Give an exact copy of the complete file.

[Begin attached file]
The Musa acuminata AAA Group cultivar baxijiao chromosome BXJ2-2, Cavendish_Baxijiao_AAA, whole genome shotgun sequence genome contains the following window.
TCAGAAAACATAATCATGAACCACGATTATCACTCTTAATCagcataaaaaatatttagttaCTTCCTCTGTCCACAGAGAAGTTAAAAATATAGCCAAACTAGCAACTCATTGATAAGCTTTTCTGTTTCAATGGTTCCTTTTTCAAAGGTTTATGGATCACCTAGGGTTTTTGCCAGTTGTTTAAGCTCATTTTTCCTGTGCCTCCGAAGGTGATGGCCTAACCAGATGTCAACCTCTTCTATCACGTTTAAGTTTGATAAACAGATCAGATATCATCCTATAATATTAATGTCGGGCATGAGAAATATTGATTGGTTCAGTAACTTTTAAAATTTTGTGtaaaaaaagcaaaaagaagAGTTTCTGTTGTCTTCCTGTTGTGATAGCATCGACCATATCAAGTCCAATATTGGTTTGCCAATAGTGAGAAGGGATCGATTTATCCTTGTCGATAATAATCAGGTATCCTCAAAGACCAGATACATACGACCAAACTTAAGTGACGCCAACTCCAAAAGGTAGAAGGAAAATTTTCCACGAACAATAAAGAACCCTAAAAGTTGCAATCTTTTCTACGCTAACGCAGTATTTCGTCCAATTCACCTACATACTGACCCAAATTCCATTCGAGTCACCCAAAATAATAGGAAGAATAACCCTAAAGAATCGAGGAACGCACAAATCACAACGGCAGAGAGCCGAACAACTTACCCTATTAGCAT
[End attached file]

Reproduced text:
The Musa acuminata AAA Group cultivar baxijiao chromosome BXJ2-2, Cavendish_Baxijiao_AAA, whole genome shotgun sequence genome contains the following window.
TCAGAAAACATAATCATGAACCACGATTATCACTCTTAATCagcataaaaaatatttagttaCTTCCTCTGTCCACAGAGAAGTTAAAAATATAGCCAAACTAGCAACTCATTGATAAGCTTTTCTGTTTCAATGGTTCCTTTTTCAAAGGTTTATGGATCACCTAGGGTTTTTGCCAGTTGTTTAAGCTCATTTTTCCTGTGCCTCCGAAGGTGATGGCCTAACCAGATGTCAACCTCTTCTATCACGTTTAAGTTTGATAAACAGATCAGATATCATCCTATAATATTAATGTCGGGCATGAGAAATATTGATTGGTTCAGTAACTTTTAAAATTTTGTGtaaaaaaagcaaaaagaagAGTTTCTGTTGTCTTCCTGTTGTGATAGCATCGACCATATCAAGTCCAATATTGGTTTGCCAATAGTGAGAAGGGATCGATTTATCCTTGTCGATAATAATCAGGTATCCTCAAAGACCAGATACATACGACCAAACTTAAGTGACGCCAACTCCAAAAGGTAGAAGGAAAATTTTCCACGAACAATAAAGAACCCTAAAAGTTGCAATCTTTTCTACGCTAACGCAGTATTTCGTCCAATTCACCTACATACTGACCCAAATTCCATTCGAGTCACCCAAAATAATAGGAAGAATAACCCTAAAGAATCGAGGAACGCACAAATCACAACGGCAGAGAGCCGAACAACTTACCCTATTAGCAT